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Master's Thesis Defense

Candidate: Heather Wilber

Time/place: 10:30am, Education Building, Room 220

Title: Numerical computing with functions on the sphere and disk

The first low rank approximation method for computing with functions
in polar and spherical geometries is developed. By synthesizing a
classic procedure known as the double Fourier sphere (DFS) method with
a structure-preserving variant of Gaussian elimination, approximants
to functions on the sphere and disk can be constructed that (1)
preserve the bi-periodicity of the sphere, (2) are smooth over the
poles of the sphere (and origin of the disk), (3) allow for the use of
FFT-based algorithms, and (4) are near-optimal in their underlying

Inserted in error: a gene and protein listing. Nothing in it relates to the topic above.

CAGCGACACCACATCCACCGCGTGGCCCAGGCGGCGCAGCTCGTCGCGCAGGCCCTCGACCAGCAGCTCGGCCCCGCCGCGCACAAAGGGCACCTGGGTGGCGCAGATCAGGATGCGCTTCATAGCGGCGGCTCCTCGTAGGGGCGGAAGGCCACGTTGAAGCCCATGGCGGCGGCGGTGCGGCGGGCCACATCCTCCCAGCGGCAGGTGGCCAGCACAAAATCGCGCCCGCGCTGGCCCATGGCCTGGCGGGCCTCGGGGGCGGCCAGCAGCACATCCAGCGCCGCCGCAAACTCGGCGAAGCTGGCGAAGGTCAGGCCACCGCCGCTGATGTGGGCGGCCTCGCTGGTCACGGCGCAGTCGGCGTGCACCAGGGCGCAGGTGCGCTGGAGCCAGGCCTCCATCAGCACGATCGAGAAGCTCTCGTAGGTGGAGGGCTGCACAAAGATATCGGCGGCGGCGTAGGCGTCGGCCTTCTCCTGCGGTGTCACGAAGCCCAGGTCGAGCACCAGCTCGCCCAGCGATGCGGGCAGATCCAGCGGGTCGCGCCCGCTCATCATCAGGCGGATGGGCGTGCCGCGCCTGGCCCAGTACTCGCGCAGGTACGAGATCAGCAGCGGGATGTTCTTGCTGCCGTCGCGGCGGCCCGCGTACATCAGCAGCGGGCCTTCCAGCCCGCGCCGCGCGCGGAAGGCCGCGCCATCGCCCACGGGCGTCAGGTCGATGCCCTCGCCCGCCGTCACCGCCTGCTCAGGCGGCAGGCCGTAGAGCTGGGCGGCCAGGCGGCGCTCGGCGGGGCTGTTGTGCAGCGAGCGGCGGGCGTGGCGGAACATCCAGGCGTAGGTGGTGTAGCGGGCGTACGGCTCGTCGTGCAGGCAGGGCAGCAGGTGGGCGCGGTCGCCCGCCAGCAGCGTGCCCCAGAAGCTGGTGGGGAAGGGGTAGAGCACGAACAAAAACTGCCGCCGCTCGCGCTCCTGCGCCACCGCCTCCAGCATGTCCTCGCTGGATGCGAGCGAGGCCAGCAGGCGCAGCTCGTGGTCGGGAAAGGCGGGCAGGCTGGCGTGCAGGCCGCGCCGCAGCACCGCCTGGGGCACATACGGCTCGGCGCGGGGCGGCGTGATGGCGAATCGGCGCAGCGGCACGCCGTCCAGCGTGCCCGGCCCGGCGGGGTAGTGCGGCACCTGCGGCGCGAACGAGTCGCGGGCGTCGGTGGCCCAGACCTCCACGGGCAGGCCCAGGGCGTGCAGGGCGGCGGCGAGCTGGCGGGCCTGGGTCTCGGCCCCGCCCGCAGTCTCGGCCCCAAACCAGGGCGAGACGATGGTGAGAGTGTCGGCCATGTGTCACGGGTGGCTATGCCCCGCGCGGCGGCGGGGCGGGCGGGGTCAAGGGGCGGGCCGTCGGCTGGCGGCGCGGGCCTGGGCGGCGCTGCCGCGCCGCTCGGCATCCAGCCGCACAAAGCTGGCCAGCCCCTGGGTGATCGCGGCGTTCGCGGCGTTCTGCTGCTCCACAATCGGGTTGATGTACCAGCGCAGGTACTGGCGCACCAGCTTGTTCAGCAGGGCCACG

discretizations. This method is used to develop a suite of fast,
scalable algorithms that exploit the low rank form of approximants to
reduce many operations to essentially 1D procedures. This includes
algorithms for differentiation, integration, and vector calculus
operations. Combining these ideas with Fourier and ultraspherical
spectral methods results in an optimal complexity solver for Poisson's
equation, which can be used to solve problems with 100 million degrees
of freedom in just under a minute on a laptop computer. All of these
algorithms have been implemented and are publicly available in the
open-source computing system Chebfun.

Last modified: Tue May 17 20:35:38 BST 2016